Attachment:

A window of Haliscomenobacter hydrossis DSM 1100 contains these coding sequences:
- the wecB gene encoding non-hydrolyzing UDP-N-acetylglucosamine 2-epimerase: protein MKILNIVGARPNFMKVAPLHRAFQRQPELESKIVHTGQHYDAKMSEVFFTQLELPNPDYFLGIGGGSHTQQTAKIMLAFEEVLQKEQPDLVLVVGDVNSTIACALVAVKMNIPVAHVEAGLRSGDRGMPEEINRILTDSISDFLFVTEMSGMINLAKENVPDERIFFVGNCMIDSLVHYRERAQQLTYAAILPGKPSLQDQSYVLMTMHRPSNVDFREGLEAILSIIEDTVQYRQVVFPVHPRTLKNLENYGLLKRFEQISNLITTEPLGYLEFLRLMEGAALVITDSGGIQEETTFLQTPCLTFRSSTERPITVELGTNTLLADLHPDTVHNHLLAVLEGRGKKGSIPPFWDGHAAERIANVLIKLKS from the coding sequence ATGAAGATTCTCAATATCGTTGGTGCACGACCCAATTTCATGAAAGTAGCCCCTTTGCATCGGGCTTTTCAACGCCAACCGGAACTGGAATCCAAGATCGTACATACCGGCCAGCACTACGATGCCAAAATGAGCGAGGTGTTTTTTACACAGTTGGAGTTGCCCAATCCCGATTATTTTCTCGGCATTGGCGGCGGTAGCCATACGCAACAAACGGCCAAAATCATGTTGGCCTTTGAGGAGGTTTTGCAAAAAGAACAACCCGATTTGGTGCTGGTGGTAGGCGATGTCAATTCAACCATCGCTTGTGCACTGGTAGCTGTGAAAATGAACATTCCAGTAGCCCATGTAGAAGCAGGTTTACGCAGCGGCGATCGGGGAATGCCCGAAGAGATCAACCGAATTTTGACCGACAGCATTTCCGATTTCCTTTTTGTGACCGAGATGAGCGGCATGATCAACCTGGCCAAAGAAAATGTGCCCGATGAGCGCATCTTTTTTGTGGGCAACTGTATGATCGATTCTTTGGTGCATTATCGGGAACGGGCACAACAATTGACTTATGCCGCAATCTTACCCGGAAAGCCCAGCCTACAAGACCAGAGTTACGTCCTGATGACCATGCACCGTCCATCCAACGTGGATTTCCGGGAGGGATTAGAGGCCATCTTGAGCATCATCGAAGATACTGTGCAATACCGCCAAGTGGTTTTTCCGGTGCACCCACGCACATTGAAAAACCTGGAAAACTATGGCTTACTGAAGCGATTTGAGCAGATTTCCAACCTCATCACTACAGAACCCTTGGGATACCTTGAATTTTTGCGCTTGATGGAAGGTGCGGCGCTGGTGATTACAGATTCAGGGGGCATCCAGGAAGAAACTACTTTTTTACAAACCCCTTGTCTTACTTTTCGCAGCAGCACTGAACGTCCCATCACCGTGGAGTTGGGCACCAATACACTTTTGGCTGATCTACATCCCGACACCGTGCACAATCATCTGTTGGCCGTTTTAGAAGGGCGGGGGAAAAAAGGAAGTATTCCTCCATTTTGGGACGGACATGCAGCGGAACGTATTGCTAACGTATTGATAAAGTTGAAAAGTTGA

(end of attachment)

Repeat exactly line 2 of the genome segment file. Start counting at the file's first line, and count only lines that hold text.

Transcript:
- the wecB gene encoding non-hydrolyzing UDP-N-acetylglucosamine 2-epimerase: protein MKILNIVGARPNFMKVAPLHRAFQRQPELESKIVHTGQHYDAKMSEVFFTQLELPNPDYFLGIGGGSHTQQTAKIMLAFEEVLQKEQPDLVLVVGDVNSTIACALVAVKMNIPVAHVEAGLRSGDRGMPEEINRILTDSISDFLFVTEMSGMINLAKENVPDERIFFVGNCMIDSLVHYRERAQQLTYAAILPGKPSLQDQSYVLMTMHRPSNVDFREGLEAILSIIEDTVQYRQVVFPVHPRTLKNLENYGLLKRFEQISNLITTEPLGYLEFLRLMEGAALVITDSGGIQEETTFLQTPCLTFRSSTERPITVELGTNTLLADLHPDTVHNHLLAVLEGRGKKGSIPPFWDGHAAERIANVLIKLKS from the coding sequence ATGAAGATTCTCAATATCGTTGGTGCACGACCCAATTTCATGAAAGTAGCCCCTTTGCATCGGGCTTTTCAACGCCAACCGGAACTGGAATCCAAGATCGTACATACCGGCCAGCACTACGATGCCAAAATGAGCGAGGTGTTTTTTACACAGTTGGAGTTGCCCAATCCCGATTATTTTCTCGGCATTGGCGGCGGTAGCCATACGCAACAAACGGCCAAAATCATGTTGGCCTTTGAGGAGGTTTTGCAAAAAGAACAACCCGATTTGGTGCTGGTGGTAGGCGATGTCAATTCAACCATCGCTTGTGCACTGGTAGCTGTGAAAATGAACATTCCAGTAGCCCATGTAGAAGCAGGTTTACGCAGCGGCGATCGGGGAATGCCCGAAGAGATCAACCGAATTTTGACCGACAGCATTTCCGATTTCCTTTTTGTGACCGAGATGAGCGGCATGATCAACCTGGCCAAAGAAAATGTGCCCGATGAGCGCATCTTTTTTGTGGGCAACTGTATGATCGATTCTTTGGTGCATTATCGGGAACGGGCACAACAATTGACTTATGCCGCAATCTTACCCGGAAAGCCCAGCCTACAAGACCAGAGTTACGTCCTGATGACCATGCACCGTCCATCCAACGTGGATTTCCGGGAGGGATTAGAGGCCATCTTGAGCATCATCGAAGATACTGTGCAATACCGCCAAGTGGTTTTTCCGGTGCACCCACGCACATTGAAAAACCTGGAAAACTATGGCTTACTGAAGCGATTTGAGCAGATTTCCAACCTCATCACTACAGAACCCTTGGGATACCTTGAATTTTTGCGCTTGATGGAAGGTGCGGCGCTGGTGATTACAGATTCAGGGGGCATCCAGGAAGAAACTACTTTTTTACAAACCCCTTGTCTTACTTTTCGCAGCAGCACTGAACGTCCCATCACCGTGGAGTTGGGCACCAATACACTTTTGGCTGATCTACATCCCGACACCGTGCACAATCATCTGTTGGCCGTTTTAGAAGGGCGGGGGAAAAAAGGAAGTATTCCTCCATTTTGGGACGGACATGCAGCGGAACGTATTGCTAACGTATTGATAAAGTTGAAAAGTTGA